Six Maasai proverbs complement glimpses into the daily life of a Maasai community in a compact and fascinating portrait of this nomadic people and their changing world.
Reynolds describes in photographs and text how, in an area about the size of Oregon, the Maasai herd goats and cows as they have traditionally done and also increasingly adapt to changes in the environment and availability of grazing land and water. Farming and beekeeping are shown as examples of new Maasai ways of subsistence that may help restore health to the land that supports wild animals. The Maasai’s respect and care for wild animals—they do not hunt them for food—and for the environment comes through clearly. The straightforward and economical text explains the construction of the huts, the use and importance of the livestock and the responsibilities, games and social traditions of girls and of boys within the group. The dozens of photographs inside and on the cover are excellent, with only two—peering inside an enjaki, or hut—a bit dim. An author’s note discusses in a more personal voice the importance of Maasai storytelling and explains the effect that wildlife preserves—where not even leopards are truly wild—have on the natural order that the Maasai seek to restore.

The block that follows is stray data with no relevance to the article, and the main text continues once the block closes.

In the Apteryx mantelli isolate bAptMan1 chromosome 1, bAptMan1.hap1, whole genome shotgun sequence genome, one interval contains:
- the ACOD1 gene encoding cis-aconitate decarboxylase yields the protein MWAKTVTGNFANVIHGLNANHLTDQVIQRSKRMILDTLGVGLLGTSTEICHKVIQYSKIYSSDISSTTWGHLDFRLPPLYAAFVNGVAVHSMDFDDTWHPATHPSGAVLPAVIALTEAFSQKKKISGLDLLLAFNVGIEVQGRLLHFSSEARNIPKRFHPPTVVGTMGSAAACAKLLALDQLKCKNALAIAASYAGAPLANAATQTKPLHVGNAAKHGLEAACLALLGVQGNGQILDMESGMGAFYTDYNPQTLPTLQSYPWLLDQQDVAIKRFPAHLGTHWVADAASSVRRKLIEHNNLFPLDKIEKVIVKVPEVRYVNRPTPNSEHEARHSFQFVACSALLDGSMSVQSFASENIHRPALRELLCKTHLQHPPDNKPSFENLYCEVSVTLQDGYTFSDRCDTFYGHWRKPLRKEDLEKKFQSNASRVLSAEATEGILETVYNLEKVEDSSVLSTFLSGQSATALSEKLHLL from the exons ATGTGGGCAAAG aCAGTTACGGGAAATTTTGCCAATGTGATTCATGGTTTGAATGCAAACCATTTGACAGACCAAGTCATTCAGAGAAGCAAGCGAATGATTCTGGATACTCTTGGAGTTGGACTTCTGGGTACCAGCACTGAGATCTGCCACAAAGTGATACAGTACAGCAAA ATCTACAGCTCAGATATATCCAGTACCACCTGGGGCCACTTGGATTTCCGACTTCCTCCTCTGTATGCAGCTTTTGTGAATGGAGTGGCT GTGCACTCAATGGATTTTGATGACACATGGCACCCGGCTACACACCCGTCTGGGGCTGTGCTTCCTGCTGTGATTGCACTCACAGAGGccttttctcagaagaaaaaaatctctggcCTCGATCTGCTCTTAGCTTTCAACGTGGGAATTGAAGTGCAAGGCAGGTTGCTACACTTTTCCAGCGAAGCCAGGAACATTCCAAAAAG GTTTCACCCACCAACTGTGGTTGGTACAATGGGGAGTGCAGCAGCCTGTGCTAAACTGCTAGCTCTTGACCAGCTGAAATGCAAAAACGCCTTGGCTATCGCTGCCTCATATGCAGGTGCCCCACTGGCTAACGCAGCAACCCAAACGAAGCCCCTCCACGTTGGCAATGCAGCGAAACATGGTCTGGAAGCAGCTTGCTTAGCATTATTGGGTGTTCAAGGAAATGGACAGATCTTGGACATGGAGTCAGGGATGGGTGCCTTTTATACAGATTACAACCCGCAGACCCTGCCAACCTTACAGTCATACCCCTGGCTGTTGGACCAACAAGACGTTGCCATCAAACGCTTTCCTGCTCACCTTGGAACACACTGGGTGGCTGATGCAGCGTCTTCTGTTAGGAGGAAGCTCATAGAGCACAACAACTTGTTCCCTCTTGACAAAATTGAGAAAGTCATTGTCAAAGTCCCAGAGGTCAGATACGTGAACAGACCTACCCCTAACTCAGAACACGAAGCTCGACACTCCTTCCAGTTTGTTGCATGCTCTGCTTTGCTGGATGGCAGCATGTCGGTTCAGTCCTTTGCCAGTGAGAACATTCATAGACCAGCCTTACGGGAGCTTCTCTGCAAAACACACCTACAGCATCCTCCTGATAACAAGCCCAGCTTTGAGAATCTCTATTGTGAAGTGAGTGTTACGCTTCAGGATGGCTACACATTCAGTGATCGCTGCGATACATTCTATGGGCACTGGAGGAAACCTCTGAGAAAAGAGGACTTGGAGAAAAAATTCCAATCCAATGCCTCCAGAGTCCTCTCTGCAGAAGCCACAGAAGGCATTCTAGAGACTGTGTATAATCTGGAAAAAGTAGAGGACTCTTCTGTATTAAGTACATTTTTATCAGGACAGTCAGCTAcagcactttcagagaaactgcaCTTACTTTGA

A revealing look at a vibrant and distinct culture. (author’s note, glossary, source notes) (Nonfiction. 7-11)